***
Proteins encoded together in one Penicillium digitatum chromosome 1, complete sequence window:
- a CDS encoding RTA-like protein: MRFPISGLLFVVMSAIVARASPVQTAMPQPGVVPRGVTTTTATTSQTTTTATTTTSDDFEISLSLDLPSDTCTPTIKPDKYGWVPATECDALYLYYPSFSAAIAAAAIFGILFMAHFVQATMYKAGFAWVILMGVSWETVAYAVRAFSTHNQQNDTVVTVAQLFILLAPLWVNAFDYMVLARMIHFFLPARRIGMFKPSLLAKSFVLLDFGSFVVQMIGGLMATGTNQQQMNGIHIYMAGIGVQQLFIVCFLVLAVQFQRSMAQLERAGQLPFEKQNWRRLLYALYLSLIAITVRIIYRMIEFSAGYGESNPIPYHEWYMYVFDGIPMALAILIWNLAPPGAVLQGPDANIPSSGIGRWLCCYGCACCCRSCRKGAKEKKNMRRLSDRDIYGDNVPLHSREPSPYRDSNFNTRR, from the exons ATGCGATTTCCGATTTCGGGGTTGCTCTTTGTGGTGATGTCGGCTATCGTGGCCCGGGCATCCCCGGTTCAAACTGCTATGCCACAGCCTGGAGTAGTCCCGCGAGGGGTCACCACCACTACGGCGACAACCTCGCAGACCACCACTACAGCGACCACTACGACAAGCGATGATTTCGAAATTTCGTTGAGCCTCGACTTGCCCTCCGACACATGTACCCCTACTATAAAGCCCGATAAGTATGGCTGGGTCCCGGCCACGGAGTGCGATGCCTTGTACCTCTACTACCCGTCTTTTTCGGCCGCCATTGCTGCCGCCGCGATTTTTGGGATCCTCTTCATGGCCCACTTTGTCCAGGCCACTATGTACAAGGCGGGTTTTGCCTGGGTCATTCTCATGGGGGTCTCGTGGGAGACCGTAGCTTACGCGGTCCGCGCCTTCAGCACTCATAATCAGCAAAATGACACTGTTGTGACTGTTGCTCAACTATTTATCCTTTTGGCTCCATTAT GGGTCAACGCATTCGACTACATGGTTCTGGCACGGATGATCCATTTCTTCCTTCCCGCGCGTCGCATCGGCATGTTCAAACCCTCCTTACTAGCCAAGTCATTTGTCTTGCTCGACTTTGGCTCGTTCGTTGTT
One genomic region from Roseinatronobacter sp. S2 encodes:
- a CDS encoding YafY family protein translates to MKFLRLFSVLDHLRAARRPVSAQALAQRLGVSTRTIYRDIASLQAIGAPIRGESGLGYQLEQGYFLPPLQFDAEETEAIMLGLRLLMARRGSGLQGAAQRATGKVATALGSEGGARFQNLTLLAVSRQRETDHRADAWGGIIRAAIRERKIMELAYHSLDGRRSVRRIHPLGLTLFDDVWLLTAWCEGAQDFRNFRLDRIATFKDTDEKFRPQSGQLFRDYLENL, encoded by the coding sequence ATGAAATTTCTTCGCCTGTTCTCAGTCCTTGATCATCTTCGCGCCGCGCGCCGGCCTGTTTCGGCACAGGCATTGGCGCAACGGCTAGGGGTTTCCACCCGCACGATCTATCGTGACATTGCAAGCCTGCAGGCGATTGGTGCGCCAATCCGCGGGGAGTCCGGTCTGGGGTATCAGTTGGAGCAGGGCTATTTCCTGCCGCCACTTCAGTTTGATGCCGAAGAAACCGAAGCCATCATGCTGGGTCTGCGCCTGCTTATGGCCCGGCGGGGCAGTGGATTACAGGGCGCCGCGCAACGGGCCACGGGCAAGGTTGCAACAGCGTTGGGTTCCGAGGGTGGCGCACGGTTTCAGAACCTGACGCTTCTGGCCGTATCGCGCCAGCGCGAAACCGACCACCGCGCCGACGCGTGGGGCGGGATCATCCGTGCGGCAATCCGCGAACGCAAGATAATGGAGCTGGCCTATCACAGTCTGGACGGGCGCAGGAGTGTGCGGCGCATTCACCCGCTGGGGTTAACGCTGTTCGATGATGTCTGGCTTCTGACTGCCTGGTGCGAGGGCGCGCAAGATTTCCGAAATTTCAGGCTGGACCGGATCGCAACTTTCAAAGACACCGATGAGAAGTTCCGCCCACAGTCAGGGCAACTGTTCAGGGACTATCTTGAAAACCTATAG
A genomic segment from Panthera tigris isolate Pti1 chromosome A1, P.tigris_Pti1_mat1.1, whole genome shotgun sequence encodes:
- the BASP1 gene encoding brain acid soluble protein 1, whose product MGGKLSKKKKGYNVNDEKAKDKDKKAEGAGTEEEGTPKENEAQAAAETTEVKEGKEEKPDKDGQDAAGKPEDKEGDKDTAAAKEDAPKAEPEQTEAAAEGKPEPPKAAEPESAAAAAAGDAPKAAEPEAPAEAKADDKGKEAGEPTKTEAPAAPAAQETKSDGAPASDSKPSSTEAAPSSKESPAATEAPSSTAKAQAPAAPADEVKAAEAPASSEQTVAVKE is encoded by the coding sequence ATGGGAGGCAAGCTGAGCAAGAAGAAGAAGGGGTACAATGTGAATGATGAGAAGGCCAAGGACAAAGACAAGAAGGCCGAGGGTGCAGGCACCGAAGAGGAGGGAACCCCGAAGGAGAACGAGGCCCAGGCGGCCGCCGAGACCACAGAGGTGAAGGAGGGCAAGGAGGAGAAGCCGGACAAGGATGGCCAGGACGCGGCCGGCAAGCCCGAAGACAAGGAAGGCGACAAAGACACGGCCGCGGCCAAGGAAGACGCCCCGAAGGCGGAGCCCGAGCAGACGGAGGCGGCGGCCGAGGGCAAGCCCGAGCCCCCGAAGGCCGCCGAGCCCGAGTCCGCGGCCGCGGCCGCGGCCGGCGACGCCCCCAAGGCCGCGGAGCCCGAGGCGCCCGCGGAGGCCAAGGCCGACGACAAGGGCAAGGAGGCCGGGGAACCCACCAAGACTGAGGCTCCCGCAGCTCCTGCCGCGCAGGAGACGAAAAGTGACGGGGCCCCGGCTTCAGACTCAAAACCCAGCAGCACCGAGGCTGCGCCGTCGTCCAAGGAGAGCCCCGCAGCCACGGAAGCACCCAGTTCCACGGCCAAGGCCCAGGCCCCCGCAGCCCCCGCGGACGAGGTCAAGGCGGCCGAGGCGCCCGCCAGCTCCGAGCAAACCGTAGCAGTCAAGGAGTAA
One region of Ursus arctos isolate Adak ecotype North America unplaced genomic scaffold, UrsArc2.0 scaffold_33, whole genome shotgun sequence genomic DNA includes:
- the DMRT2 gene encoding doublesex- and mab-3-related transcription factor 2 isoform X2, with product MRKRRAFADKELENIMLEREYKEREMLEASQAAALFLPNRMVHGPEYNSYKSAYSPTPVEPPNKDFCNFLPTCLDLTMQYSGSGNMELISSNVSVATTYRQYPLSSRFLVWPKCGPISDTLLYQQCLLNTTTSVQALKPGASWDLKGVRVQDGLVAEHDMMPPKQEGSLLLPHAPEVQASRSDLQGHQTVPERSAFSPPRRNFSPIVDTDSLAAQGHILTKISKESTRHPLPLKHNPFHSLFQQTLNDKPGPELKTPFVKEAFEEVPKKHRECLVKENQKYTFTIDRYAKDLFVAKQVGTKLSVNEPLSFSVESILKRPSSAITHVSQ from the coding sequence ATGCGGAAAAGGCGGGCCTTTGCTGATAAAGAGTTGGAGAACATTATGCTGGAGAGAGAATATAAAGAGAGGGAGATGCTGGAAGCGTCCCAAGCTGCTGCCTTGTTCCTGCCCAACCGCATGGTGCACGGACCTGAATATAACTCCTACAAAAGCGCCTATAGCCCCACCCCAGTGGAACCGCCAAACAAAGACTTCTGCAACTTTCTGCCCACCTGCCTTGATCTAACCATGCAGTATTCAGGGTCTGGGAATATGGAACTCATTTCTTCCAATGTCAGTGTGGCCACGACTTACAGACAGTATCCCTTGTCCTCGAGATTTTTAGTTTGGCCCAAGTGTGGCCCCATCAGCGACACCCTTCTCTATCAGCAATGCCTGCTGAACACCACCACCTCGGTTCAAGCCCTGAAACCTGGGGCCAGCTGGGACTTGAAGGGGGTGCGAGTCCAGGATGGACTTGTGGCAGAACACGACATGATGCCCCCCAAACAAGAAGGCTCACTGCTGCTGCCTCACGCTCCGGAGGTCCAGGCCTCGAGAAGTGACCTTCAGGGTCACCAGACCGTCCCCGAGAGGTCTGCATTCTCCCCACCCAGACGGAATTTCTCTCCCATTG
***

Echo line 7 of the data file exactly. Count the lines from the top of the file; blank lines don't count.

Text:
One region of Ursus arctos isolate Adak ecotype North America unplaced genomic scaffold, UrsArc2.0 scaffold_33, whole genome shotgun sequence genomic DNA includes: